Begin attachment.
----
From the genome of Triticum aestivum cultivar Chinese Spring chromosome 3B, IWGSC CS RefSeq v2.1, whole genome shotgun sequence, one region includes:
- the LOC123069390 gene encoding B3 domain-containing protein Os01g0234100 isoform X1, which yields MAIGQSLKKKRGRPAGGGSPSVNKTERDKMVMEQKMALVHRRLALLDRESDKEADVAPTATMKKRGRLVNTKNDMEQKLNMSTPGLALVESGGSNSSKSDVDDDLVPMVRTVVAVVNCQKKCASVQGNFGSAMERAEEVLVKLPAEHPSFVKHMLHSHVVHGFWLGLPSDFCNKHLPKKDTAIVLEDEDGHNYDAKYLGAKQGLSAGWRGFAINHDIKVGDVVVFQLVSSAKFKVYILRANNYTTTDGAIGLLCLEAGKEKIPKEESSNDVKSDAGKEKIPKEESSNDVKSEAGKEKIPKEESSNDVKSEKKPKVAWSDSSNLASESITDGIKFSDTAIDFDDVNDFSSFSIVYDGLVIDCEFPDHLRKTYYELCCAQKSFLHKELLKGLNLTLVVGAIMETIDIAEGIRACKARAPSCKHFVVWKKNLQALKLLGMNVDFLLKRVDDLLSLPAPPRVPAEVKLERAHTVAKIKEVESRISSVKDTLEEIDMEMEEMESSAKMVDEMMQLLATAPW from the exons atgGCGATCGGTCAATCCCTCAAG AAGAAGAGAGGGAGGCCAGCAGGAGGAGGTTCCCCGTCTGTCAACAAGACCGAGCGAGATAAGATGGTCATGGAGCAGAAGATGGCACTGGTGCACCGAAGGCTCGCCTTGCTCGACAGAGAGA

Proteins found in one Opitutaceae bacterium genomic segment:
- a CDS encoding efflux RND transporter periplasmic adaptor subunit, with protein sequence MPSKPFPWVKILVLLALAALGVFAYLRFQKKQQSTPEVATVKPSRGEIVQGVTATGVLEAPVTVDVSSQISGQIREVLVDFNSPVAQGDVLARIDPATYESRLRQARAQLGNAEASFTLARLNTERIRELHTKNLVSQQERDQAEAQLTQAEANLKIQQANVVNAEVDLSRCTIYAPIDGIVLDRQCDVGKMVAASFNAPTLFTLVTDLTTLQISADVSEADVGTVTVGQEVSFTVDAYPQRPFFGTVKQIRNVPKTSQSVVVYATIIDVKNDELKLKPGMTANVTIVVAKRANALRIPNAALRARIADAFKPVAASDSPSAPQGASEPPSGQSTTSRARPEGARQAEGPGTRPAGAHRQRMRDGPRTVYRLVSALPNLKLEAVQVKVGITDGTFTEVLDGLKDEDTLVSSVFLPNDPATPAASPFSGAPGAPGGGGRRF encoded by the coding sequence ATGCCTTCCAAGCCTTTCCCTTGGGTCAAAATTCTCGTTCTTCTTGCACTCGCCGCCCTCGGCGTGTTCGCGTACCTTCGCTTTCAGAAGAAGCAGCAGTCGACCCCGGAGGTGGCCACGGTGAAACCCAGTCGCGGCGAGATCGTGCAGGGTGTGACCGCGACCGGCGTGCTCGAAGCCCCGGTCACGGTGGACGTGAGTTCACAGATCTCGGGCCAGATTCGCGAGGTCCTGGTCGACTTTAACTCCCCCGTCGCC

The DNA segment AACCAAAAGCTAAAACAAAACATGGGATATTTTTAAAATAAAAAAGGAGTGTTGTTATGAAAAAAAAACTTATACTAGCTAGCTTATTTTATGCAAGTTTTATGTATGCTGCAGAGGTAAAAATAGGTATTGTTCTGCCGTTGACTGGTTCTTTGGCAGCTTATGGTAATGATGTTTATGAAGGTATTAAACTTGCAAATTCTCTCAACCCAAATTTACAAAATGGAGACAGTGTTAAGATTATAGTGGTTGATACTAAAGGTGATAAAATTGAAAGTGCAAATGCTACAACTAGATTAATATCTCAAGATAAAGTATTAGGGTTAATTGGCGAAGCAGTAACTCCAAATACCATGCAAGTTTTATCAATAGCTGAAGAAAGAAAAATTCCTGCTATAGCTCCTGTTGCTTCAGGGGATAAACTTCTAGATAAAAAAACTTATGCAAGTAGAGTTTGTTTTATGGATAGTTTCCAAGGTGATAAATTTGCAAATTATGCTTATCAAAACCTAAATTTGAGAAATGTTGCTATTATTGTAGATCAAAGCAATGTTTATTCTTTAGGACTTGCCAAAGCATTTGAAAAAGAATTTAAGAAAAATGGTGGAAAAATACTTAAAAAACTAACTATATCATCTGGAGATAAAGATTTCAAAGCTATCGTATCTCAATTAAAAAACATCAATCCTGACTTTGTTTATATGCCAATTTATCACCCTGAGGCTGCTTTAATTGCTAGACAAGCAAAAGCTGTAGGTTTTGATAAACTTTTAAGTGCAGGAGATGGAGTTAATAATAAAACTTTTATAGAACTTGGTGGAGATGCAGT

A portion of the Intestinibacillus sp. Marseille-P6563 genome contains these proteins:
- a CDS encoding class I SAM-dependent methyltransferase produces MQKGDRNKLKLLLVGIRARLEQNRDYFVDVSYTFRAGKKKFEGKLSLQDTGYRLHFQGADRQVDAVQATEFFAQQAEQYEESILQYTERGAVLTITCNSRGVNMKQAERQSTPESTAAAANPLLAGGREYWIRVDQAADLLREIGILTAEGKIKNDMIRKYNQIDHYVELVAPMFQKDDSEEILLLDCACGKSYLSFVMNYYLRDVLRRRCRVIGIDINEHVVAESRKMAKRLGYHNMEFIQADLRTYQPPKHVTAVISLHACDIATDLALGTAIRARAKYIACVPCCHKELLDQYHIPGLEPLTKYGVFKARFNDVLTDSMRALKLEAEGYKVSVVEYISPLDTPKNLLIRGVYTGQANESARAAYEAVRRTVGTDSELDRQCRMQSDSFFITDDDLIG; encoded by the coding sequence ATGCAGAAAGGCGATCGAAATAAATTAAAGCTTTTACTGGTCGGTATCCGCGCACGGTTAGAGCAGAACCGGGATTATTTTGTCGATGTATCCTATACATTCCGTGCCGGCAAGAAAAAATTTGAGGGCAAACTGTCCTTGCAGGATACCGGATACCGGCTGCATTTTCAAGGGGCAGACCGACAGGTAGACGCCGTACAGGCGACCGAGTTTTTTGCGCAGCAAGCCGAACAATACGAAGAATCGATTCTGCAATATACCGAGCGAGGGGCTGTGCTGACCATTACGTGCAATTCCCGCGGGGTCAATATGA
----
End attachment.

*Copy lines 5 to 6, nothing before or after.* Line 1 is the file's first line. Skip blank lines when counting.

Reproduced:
The DNA segment AACCAAAAGCTAAAACAAAACATGGGATATTTTTAAAATAAAAAAGGAGTGTTGTTATGAAAAAAAAACTTATACTAGCTAGCTTATTTTATGCAAGTTTTATGTATGCTGCAGAGGTAAAAATAGGTATTGTTCTGCCGTTGACTGGTTCTTTGGCAGCTTATGGTAATGATGTTTATGAAGGTATTAAACTTGCAAATTCTCTCAACCCAAATTTACAAAATGGAGACAGTGTTAAGATTATAGTGGTTGATACTAAAGGTGATAAAATTGAAAGTGCAAATGCTACAACTAGATTAATATCTCAAGATAAAGTATTAGGGTTAATTGGCGAAGCAGTAACTCCAAATACCATGCAAGTTTTATCAATAGCTGAAGAAAGAAAAATTCCTGCTATAGCTCCTGTTGCTTCAGGGGATAAACTTCTAGATAAAAAAACTTATGCAAGTAGAGTTTGTTTTATGGATAGTTTCCAAGGTGATAAATTTGCAAATTATGCTTATCAAAACCTAAATTTGAGAAATGTTGCTATTATTGTAGATCAAAGCAATGTTTATTCTTTAGGACTTGCCAAAGCATTTGAAAAAGAATTTAAGAAAAATGGTGGAAAAATACTTAAAAAACTAACTATATCATCTGGAGATAAAGATTTCAAAGCTATCGTATCTCAATTAAAAAACATCAATCCTGACTTTGTTTATATGCCAATTTATCACCCTGAGGCTGCTTTAATTGCTAGACAAGCAAAAGCTGTAGGTTTTGATAAACTTTTAAGTGCAGGAGATGGAGTTAATAATAAAACTTTTATAGAACTTGGTGGAGATGCAGT

A portion of the Intestinibacillus sp. Marseille-P6563 genome contains these proteins: